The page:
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How to report hate crimes and Sinophobia on campus / 如何举报仇恨犯罪和仇外心理

I am Stella Wang, I worked in the Careers Service and I was a student at the University of Bristol. I am writing this article to share my experience, and to signpost resources on what you can do when facing hate crime.

This article has also been translated into Chinese, which can be read below.

By Stella Wang, University of Bristol, Careers Support Officer (International), Bristol University Graduate (2015)

How would you feel if you were blamed for causing Covid-19, just because of the way you look?

I am Stella Wang, I worked in the Careers Service and I was a student at the University of Bristol. I am writing this article to share my experience, and to signpost resources on what you can do when facing hate crime.

Since last year, more and more racist incidents have occurred due to Sinophobia.

Last year, we heard that Chinese students felt pressured to wear scarves to hide their masks, just to avoid people attacking them for mask-wearing.

At the University of Bristol, Chinese students account for approximately half of the international students | Epigram / Lucy O’Neill

When the first lockdown started, I was seeking treatment in A&E and faced racist abuse from another patient of the hospital. I was being called ‘Chinese virus’, by a random patient waiting in the same area.

Luckily, my friend who accompanied me to the A&E helped me to report this incident to the reception, and I was invited to sit in a place away from the individual.

People of East Asian appearance have even been hospitalised by racist attacks, we recently saw the reporting of the shootings in Atlanta, Georgia, which left eight dead, including six Asian women.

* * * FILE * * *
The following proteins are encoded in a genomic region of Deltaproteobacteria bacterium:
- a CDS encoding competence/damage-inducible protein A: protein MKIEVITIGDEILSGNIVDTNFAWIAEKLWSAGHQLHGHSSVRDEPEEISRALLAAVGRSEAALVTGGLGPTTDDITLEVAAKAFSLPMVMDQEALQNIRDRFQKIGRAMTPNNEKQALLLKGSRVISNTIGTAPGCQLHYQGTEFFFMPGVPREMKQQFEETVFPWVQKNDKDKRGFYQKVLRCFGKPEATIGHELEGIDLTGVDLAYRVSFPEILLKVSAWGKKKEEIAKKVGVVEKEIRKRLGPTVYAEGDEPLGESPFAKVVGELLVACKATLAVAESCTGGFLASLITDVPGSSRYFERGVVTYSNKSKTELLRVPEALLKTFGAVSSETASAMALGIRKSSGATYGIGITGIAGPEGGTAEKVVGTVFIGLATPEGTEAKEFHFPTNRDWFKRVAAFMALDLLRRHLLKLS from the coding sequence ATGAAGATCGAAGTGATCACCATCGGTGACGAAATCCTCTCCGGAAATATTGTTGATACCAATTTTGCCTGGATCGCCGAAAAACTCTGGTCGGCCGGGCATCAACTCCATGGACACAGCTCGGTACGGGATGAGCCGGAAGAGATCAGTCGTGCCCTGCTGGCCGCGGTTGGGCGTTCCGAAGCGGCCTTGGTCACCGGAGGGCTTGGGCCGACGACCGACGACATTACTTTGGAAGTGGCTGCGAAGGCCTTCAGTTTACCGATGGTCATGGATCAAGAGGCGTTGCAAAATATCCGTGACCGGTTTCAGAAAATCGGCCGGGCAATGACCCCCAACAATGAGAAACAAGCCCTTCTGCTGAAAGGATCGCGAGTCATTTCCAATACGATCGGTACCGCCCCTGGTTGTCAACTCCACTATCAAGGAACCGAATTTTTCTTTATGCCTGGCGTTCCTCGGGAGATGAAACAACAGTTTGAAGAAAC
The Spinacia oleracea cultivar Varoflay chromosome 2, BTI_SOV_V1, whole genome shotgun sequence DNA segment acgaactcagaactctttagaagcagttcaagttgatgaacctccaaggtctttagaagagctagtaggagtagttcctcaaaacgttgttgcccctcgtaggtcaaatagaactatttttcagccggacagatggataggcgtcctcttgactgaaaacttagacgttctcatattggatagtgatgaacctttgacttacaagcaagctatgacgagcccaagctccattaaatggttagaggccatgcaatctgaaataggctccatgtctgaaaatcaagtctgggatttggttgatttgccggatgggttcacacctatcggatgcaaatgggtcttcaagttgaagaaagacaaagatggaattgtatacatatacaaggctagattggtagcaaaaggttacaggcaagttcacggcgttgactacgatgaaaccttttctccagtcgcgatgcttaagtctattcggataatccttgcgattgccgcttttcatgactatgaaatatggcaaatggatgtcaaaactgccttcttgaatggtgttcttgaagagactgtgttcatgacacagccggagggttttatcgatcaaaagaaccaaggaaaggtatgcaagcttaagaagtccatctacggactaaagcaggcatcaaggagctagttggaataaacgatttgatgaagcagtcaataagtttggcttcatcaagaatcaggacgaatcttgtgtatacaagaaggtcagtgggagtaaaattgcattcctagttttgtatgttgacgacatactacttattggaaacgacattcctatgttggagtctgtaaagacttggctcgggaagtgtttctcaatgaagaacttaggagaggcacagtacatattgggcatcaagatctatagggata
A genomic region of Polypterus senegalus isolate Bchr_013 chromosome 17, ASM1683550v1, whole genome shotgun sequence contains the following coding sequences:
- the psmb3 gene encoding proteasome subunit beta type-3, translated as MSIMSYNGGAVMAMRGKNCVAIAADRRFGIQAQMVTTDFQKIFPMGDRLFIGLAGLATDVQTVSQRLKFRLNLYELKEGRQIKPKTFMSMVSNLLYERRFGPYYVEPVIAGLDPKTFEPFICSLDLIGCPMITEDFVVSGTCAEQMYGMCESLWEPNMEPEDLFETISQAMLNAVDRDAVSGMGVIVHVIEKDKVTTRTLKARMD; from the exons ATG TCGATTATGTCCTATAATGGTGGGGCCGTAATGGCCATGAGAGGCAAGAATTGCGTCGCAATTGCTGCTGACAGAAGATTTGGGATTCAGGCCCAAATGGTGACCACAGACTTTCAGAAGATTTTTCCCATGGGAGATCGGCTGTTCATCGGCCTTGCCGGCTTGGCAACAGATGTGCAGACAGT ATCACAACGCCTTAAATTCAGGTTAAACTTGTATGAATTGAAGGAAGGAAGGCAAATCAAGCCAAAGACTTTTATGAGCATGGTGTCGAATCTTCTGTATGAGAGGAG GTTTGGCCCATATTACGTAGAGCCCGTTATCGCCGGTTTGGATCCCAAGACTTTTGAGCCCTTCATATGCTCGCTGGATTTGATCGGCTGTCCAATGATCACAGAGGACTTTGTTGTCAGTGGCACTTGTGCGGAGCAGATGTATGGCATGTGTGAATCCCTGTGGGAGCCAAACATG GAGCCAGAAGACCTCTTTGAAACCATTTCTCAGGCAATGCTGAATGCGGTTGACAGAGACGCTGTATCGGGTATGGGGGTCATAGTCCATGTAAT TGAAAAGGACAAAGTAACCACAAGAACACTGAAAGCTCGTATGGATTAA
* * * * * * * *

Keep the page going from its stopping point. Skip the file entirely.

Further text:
Last month, a Southampton University lecturer Dr. Peng Wang was attacked in broad daylight in a case of racially aggravated assault, by four men who had shouted abuse from a car.

Dr Wang said: ‘They were saying things like Chinese virus, get out of the country and dirty words… Hate crimes are increasing in the two years after Brexit and after the pandemic. So we as Eastern Asian people I would say we are currently in a dangerous position in the UK.’

Here, at the University of Bristol, Chinese students account for approximately half of our international students. We also have a large proportion of international student from Asia.

Diversity and inclusion have always been the top priorities of the university, and we would like our students to know that any kind of racism is unacceptable and we will support you in dealing with any such behaviour.

So, if you experience or witness any incidents of prejudice or harassment, what should you do?

1. Call the police.

If someone’s life is in danger, or a serious crime is taking place, you should always call the police immediately using 999. If the crime isn’t an emergency, call 101 or contact your local police. For Bristol, you can report hate crimes online at the Avon and Somerset Police website.

2. Find a safe space.  

If an incident has just happened, try and find somewhere you feel safe. If you are at the University, you can call University Security on 0117 331 1223 or go to your nearest University building and ask someone to phone security for you.

3. Report the incident to the university.

The University has a range of wellbeing support. If you are not sure who to contact, you can speak to an Adviser from the University’s Student Wellbeing or Residential Life Services for advice and support. Contact Wellbeing Access to do this.